Farallon National Wildlife Refuge, California Camping & Hiking

Farallon National Wildlife Refuge Image Gallery

Directions

The refuge consists of islands approximately 30 miles offshore of San Francisco in the Pacific Ocean. It is closed to public access. However, there is an exhibit on Farallon Refuge wildlife at the San Francisco Bay Refuge Complex visitor center in Fremont, California.

Phone

510-792-0222

Activities

WILDLIFE VIEWING

Camping Reservations

Reserve your campsite at these camping areas:

California Campgrounds

Hiking Trails

Looking for nice hiking areas to take a hike? Choose from these scenic hiking trails:

California Hiking Trails

Related Link(s)

More California Recreation Areas

San Fransisco Bay NWR Complex

U.S. Fish and Wildlife Service

Pacific Southwest Region of the USFWS

Pacific Southwest Region of the USFWS

Farallon Official Website

Web Cam

Point Blue Conservation Science Official Website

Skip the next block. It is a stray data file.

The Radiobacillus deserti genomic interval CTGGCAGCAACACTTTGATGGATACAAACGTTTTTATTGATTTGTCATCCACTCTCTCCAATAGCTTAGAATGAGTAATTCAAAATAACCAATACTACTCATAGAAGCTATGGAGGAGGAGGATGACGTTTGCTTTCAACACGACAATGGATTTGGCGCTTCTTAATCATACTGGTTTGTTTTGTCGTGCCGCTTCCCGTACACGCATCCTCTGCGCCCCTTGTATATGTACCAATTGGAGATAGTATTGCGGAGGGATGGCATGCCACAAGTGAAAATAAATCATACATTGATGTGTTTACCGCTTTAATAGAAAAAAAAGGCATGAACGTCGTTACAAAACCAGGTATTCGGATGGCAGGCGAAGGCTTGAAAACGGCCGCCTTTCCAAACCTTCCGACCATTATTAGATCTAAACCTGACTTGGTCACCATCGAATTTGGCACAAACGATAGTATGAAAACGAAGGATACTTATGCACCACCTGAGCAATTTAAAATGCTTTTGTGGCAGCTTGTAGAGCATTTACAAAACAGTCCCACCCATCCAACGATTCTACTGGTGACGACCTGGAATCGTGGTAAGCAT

The Farallon National Wildlife Refuge is a group of islands located 28 miles west of San Francisco. It sustains the largest sea bird breeding colony south of Alaska and contains 30 percent of California’s nesting sea birds. Thirteen species, adding up to one-quarter of a million individuals, breed here, including the largest colonies of Brandt’s cormorant and western gull found anywhere. The refuge contains more than 50 percent of the world’s entire ashy-storm petrel population, a declining “species of management concern,” whose breeding range is restricted to California. Thousands of endangered California brown pelican disperse from breeding sites further south to roost and feed on the refuge. Six seal or sea lion species breed or haul out to rest on the Farallon Islands. The refuge and surrounding waters are critical habitat for the threatened Stellar’s sea lion at the southernmost tip of their breeding range. Refuge management focuses on restoring the historical abundance of wildlife that existed prior to a century of human exploitation and disturbance. Species are gradually recovering. Northern fur seals have recently returned to breed after an absence of over 100 years. Most of the refuge is a designated Wilderness Area.